FUMC of Arlington

Information for the Commission on a Way Forward

Information for the Commission on a Way Forward

An Overview of the Commission Recommendations

One Church Plan

  • Removes restrictive language in the Book of Discipline
  • Outlines pension responsibility for churches who cannot abide by these changes
  • Leaves it to BOM [The Board of Ordained Ministry: this is the body within each annual conference responsible for determining the readiness of persons for commissioned and ordained ministry.] and clergy session on ordination of LGBT persons
  • Allows each congregation to decide about allowing same-sex weddings to take place in local churches. That decision would be made in a church conference.
  • Allows for clergy to marry all couples they deem fit, no one is forced to preside at a same-sex wedding
  • Defines marriage in the Social Principles as “between two people”
  • Inserts new wording into the “Our Theological Task” section of the Discipline, ¶105 stating that we are in disagreement as a denomination regarding human sexuality
  • Allows for ministry to continue as it currently is at all levels of the church
  • Makes clear that Central Conferences have adaptability regarding ordination and what weddings they will/will not perform 

Connectional Conference Plan

  • Requires a number of constitutional amendments
  • Would take until 2025 to fully implement 
  • Abolishes the Jurisdictional Conferences in the US and creates three new Connectional Conferences
  • Three new Connectional Conferences are established based on beliefs on human sexuality: Traditional, Both/And, Full Inclusion
  • Central Conferences are renamed Connectional Conferences and have the option to join one of the newly formed Connectional Conferences in the US
  • Placement in the US into the newly formed Connectional Conferences begins with a Jurisdictional Conference vote and works down, all the way to local churches and individual clergy
  • A global Book of Discipline is established, with each Connectional Conference being able to supplement with their own unique Discipline

Traditional Plan

  • Maintains the Book of Discipline “as is” while adding additional, clearer language regarding accountability.
  • Outlines procedure for the Council of Bishops to hold their membership accountable to upholding the Discipline in its fullness regarding self-avowed practicing homosexuals
  • Adds multiple layers of accountability and enforcement for clergy candidates and BOM’s for enforcing the Discipline regarding the ordination of “self-avowed practicing homosexuals”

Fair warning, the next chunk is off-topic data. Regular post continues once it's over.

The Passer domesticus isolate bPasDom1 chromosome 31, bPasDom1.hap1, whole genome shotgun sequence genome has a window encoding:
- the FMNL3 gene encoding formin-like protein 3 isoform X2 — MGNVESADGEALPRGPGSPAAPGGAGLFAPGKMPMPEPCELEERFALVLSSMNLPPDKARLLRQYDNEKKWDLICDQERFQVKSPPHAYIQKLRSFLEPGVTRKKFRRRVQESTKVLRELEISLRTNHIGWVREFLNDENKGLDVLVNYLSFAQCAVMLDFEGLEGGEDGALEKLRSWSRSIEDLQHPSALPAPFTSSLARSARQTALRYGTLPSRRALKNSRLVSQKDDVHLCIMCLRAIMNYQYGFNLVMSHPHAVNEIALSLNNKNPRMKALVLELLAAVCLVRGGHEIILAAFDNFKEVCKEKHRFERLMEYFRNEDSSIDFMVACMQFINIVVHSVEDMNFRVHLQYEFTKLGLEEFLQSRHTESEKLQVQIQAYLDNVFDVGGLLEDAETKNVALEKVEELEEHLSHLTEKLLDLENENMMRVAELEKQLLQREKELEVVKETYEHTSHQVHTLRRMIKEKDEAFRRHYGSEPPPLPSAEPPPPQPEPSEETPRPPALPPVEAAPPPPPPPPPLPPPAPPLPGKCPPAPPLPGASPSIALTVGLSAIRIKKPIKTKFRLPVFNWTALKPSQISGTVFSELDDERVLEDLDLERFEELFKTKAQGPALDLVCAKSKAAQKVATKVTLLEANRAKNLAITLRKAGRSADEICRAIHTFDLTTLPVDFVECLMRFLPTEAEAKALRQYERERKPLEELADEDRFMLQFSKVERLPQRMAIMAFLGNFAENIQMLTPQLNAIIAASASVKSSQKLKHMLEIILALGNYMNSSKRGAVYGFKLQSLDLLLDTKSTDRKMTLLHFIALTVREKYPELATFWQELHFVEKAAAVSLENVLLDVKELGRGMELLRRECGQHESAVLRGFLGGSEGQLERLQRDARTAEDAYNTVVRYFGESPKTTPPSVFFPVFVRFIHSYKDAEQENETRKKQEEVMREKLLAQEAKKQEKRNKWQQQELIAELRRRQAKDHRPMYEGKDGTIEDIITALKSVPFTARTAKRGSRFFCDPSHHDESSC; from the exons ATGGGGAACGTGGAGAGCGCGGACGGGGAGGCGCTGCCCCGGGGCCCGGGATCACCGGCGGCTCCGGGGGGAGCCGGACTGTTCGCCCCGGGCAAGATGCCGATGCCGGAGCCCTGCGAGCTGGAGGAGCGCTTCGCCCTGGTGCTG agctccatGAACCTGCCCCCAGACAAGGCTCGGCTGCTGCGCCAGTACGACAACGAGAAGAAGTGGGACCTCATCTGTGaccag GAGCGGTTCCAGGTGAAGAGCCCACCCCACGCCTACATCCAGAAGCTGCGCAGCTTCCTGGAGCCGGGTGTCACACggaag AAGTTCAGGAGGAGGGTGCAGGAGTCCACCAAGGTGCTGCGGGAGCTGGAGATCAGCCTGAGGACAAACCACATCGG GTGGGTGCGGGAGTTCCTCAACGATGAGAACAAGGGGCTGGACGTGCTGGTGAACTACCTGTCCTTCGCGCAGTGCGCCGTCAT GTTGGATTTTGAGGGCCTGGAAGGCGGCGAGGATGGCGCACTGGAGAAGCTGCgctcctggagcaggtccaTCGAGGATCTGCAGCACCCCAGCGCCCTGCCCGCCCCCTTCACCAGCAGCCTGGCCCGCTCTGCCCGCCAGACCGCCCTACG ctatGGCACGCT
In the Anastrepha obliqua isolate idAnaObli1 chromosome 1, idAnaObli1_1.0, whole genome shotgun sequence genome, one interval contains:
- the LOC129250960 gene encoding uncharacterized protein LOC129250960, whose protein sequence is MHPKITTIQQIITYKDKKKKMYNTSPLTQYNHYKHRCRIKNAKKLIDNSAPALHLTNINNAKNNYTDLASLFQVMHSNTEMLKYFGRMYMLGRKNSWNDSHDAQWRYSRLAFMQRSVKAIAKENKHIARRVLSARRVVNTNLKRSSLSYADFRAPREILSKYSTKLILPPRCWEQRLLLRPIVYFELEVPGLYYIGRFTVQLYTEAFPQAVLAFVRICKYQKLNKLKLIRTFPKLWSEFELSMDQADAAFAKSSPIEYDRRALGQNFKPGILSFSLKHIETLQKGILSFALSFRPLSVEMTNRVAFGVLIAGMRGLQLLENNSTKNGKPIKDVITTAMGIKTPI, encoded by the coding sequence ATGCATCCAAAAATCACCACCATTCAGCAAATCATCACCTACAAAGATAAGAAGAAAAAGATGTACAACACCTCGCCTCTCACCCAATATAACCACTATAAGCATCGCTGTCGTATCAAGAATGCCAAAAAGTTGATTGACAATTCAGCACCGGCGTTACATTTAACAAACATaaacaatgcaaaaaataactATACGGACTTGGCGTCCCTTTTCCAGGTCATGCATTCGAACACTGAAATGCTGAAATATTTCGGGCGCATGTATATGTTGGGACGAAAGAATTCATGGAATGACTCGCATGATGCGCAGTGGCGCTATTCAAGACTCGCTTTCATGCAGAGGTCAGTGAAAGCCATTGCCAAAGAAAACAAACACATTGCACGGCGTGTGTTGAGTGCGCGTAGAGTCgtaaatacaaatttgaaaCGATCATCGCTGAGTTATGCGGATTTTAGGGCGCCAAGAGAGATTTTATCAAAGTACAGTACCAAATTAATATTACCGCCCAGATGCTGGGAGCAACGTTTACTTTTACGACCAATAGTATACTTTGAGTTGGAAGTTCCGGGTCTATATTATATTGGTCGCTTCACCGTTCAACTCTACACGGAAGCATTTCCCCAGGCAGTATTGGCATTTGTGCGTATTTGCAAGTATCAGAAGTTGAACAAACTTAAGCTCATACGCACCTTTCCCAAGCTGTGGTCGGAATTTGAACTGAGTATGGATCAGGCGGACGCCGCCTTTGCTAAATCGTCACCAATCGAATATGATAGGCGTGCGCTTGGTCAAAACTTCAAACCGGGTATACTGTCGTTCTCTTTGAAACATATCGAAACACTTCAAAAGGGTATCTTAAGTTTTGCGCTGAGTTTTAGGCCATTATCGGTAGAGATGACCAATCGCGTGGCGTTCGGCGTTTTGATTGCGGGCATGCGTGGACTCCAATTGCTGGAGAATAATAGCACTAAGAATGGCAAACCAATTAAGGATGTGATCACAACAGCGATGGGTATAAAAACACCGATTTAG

• Inserts minimum punishments for clergy persons convicted of performing same-sex weddings
  • Develops extensive “Gracious Exit” plans for both annual conferences and groups of 50 or more churches to leave the denomination, circumventing existing exit policy in the Discipline  

The Path to the Present

In 1968, The Methodist Church and The Evangelical United Brethren Church united to become the denomination we are a part of today, The United Methodist Church.

Until this point, there was no mention of homosexuality in either Discipline, no prohibitions on same-sex marriage, and no mention of the ordination of “self-avowed practicing homosexuals.”

At the 1972 General Conference, a committee developing the new Social Principles for the UM Church included in it’s report this statement:

“We declare our acceptance of homosexuals as persons of sacred worth, and we welcome them into the fellowship of the church. Further, we insist that society ensure their human and civil rights.” 

Following debate, this was added to the statement:

“though we do not condone the practice of homosexuality and consider this practice incompatible with Christian teaching.” 

Since 1972, there has been significant disagreement regarding homosexuality and how to be in ministry with LGBTQ persons at each General Conference held every four years. In 2016, General Conference was in a similar place: embattled and stuck, with a split of the denomination possible. During the second week of General Conference, the body voted to table all legislation dealing with human sexuality, and instead, ask the bishops to lead the denomination on this matter. A commission was formed to devise a “Way Forward” for The United Methodist Church and this commission delivered its report to the Bishops in July.